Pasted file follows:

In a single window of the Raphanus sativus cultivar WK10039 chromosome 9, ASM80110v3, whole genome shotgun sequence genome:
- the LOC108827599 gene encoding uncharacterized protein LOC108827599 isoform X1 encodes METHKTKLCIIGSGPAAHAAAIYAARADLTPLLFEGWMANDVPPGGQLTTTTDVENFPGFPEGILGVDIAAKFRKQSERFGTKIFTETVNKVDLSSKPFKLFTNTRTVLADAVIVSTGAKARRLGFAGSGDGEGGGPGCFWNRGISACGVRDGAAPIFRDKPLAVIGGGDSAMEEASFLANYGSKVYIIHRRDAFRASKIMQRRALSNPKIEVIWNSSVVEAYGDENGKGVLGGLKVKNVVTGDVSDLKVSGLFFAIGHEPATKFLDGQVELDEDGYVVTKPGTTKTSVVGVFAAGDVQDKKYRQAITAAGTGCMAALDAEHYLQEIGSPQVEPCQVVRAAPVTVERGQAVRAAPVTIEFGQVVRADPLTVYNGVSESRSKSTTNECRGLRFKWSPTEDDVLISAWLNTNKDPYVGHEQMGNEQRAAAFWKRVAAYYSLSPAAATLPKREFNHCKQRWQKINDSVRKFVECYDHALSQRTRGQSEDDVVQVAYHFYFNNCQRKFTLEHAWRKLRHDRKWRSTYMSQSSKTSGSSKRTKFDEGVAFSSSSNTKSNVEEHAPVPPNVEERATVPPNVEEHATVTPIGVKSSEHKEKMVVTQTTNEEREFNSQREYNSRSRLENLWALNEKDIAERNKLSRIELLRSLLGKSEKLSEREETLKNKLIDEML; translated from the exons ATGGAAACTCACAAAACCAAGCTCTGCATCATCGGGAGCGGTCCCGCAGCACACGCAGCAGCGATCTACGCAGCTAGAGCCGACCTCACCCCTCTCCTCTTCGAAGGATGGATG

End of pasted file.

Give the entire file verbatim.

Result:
In a single window of the Raphanus sativus cultivar WK10039 chromosome 9, ASM80110v3, whole genome shotgun sequence genome:
- the LOC108827599 gene encoding uncharacterized protein LOC108827599 isoform X1 encodes METHKTKLCIIGSGPAAHAAAIYAARADLTPLLFEGWMANDVPPGGQLTTTTDVENFPGFPEGILGVDIAAKFRKQSERFGTKIFTETVNKVDLSSKPFKLFTNTRTVLADAVIVSTGAKARRLGFAGSGDGEGGGPGCFWNRGISACGVRDGAAPIFRDKPLAVIGGGDSAMEEASFLANYGSKVYIIHRRDAFRASKIMQRRALSNPKIEVIWNSSVVEAYGDENGKGVLGGLKVKNVVTGDVSDLKVSGLFFAIGHEPATKFLDGQVELDEDGYVVTKPGTTKTSVVGVFAAGDVQDKKYRQAITAAGTGCMAALDAEHYLQEIGSPQVEPCQVVRAAPVTVERGQAVRAAPVTIEFGQVVRADPLTVYNGVSESRSKSTTNECRGLRFKWSPTEDDVLISAWLNTNKDPYVGHEQMGNEQRAAAFWKRVAAYYSLSPAAATLPKREFNHCKQRWQKINDSVRKFVECYDHALSQRTRGQSEDDVVQVAYHFYFNNCQRKFTLEHAWRKLRHDRKWRSTYMSQSSKTSGSSKRTKFDEGVAFSSSSNTKSNVEEHAPVPPNVEERATVPPNVEEHATVTPIGVKSSEHKEKMVVTQTTNEEREFNSQREYNSRSRLENLWALNEKDIAERNKLSRIELLRSLLGKSEKLSEREETLKNKLIDEML; translated from the exons ATGGAAACTCACAAAACCAAGCTCTGCATCATCGGGAGCGGTCCCGCAGCACACGCAGCAGCGATCTACGCAGCTAGAGCCGACCTCACCCCTCTCCTCTTCGAAGGATGGATG